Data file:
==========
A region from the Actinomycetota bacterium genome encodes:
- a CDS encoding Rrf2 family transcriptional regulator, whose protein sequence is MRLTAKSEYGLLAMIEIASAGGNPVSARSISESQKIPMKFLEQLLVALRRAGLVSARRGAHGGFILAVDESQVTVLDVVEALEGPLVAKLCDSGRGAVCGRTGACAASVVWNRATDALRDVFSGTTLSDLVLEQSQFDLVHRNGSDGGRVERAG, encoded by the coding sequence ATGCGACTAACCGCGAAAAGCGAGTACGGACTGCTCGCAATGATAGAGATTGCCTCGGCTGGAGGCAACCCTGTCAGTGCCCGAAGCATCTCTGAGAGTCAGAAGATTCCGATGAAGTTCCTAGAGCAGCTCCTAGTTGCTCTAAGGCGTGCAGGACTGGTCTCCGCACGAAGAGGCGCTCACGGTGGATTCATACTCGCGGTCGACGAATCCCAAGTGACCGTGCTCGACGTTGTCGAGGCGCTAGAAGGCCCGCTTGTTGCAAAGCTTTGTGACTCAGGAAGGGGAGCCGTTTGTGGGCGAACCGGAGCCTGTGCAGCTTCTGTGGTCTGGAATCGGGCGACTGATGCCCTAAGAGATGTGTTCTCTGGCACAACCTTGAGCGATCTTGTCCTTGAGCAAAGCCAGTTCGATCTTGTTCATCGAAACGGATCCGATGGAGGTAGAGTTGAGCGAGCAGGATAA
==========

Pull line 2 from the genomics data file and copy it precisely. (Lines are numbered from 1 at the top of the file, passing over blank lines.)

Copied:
- a CDS encoding Rrf2 family transcriptional regulator, whose protein sequence is MRLTAKSEYGLLAMIEIASAGGNPVSARSISESQKIPMKFLEQLLVALRRAGLVSARRGAHGGFILAVDESQVTVLDVVEALEGPLVAKLCDSGRGAVCGRTGACAASVVWNRATDALRDVFSGTTLSDLVLEQSQFDLVHRNGSDGGRVERAG, encoded by the coding sequence ATGCGACTAACCGCGAAAAGCGAGTACGGACTGCTCGCAATGATAGAGATTGCCTCGGCTGGAGGCAACCCTGTCAGTGCCCGAAGCATCTCTGAGAGTCAGAAGATTCCGATGAAGTTCCTAGAGCAGCTCCTAGTTGCTCTAAGGCGTGCAGGACTGGTCTCCGCACGAAGAGGCGCTCACGGTGGATTCATACTCGCGGTCGACGAATCCCAAGTGACCGTGCTCGACGTTGTCGAGGCGCTAGAAGGCCCGCTTGTTGCAAAGCTTTGTGACTCAGGAAGGGGAGCCGTTTGTGGGCGAACCGGAGCCTGTGCAGCTTCTGTGGTCTGGAATCGGGCGACTGATGCCCTAAGAGATGTGTTCTCTGGCACAACCTTGAGCGATCTTGTCCTTGAGCAAAGCCAGTTCGATCTTGTTCATCGAAACGGATCCGATGGAGGTAGAGTTGAGCGAGCAGGATAA